Ellie: ‘Putting trafficked people in prison – that is the worst part of it’
When Ellie, 32, describes the first part of her life, she races through the disturbing details in a neutral tone; the problems she experienced as a child and a young woman are not what makes her angry. She grew up in a slum outside Kampala in Uganda. She was sent to live with another family when she was seven and sexually abused by the head of the household; when she turned 15, she was forced to marry him. He was violent, so when a neighbour offered to help her escape to a new life abroad, she agreed.
She was taken by plane to the UK with a group of six other women. Ellie thought that she was going to work as a cleaner, but on the day she arrived, she was driven to the home of a white man who told her she would have to work as a prostitute to pay back her debts for the passport and air travel. For two years she was locked in a house with the other women, and periodically driven to customers’ homes.
She only escaped when a sympathetic client gave her £60 and explained how to get to London. In London, she met a man who allowed her to stay with him, but who quickly began to ask for sex in exchange for shelter. One night when he was violently abusive, she called the police.
This is the moment, in a life story of unmitigated misfortune, when you might expect that things would begin to improve. However, it marked the beginning of a new wave of difficulty, and this is where she begins to get angry. She was taken to hospital, but not treated; later the police took her to a police station, where she was fingerprinted and told she had no visa. Since she had only been given a passport to hold for a few seconds when she passed border control at the airport, she knew nothing about visas.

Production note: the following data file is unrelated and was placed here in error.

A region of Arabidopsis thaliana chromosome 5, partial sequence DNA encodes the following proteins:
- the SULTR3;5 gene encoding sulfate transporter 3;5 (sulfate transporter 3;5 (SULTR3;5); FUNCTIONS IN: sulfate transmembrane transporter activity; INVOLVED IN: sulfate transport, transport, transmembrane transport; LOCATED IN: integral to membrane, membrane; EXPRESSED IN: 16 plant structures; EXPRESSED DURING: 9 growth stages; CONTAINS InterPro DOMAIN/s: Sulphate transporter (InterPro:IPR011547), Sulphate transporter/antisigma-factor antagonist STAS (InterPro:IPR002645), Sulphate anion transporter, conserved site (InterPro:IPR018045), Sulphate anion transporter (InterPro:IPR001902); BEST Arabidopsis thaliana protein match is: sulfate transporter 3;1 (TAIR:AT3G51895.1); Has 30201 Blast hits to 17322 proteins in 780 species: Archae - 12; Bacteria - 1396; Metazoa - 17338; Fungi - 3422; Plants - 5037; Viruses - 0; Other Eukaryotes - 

“They were asking each other: ‘Did she come here legally or illegally?’ The way they were talking was very intimidating. They didn’t ask about the attack. They were more interested in why I was staying in the country without a visa.” The man who hit her was not arrested, but she was taken to Yarl’s Wood detention centre. “I’d never been in detention before. It felt like a prison: being locked up, eating your food at certain times, sleeping at certain times. Most of the time you can’t go outside; you can barely see daylight.”
The other inmates laughed at her when they found out she had called the police, and told her she was stupid to have expected them to help her. She was quickly put on suicide watch because she told staff that she would kill herself rather than be deported back to a country where she would be in danger from her husband and her traffickers. “They wouldn’t let me buy tinned food in case I took the tin and cut myself; they watched me while I showered in case I hanged myself,” she says. For a while she regretted having escaped from her trafficker, and thought returning to her existence as a sex slave might be preferable.
It was only when she was in Yarl’s Wood that she realised she had been trafficked. “So many of the women I met in detention had been trafficked. I don’t think the police who interviewed me knew about trafficking. They were more interested in catching someone for being an illegal migrant than in helping someone who has called for help. All they were talking about was deporting me,” she says.
It was only when a sympathetic guard suggested that she put her name down for legal aid that she was put in touch with Eaves. Her asylum claim on the grounds of trafficking was rejected initially, but with Eaves’ help, this was overturned.
She wishes there was greater awareness of trafficking throughout the system. If border staff had been on the lookout for people-trafficking when she arrived in the UK, she would have been prevented from coming into the country. “If they had stopped me on the border, I would have been so much happier; I wouldn’t have done all the bad things that I was made to do. But I came here and I was turned into a prostitute.”
She is calm when we speak; very articulate and very angry about what has happened to her. “Putting trafficked people in prison – that is the worst part of it. You have gone through bad times, and then you find yourself in detention, told you are going to be deported back to the traffickers. That man is still there and he is still bringing in women. That’s why I’m so upset.”
Source and rest:
‘I came to the UK and I was turned into a prostitute’ – trafficked women share their horrific stories (guardian) (posted via inoreader/ ifttt).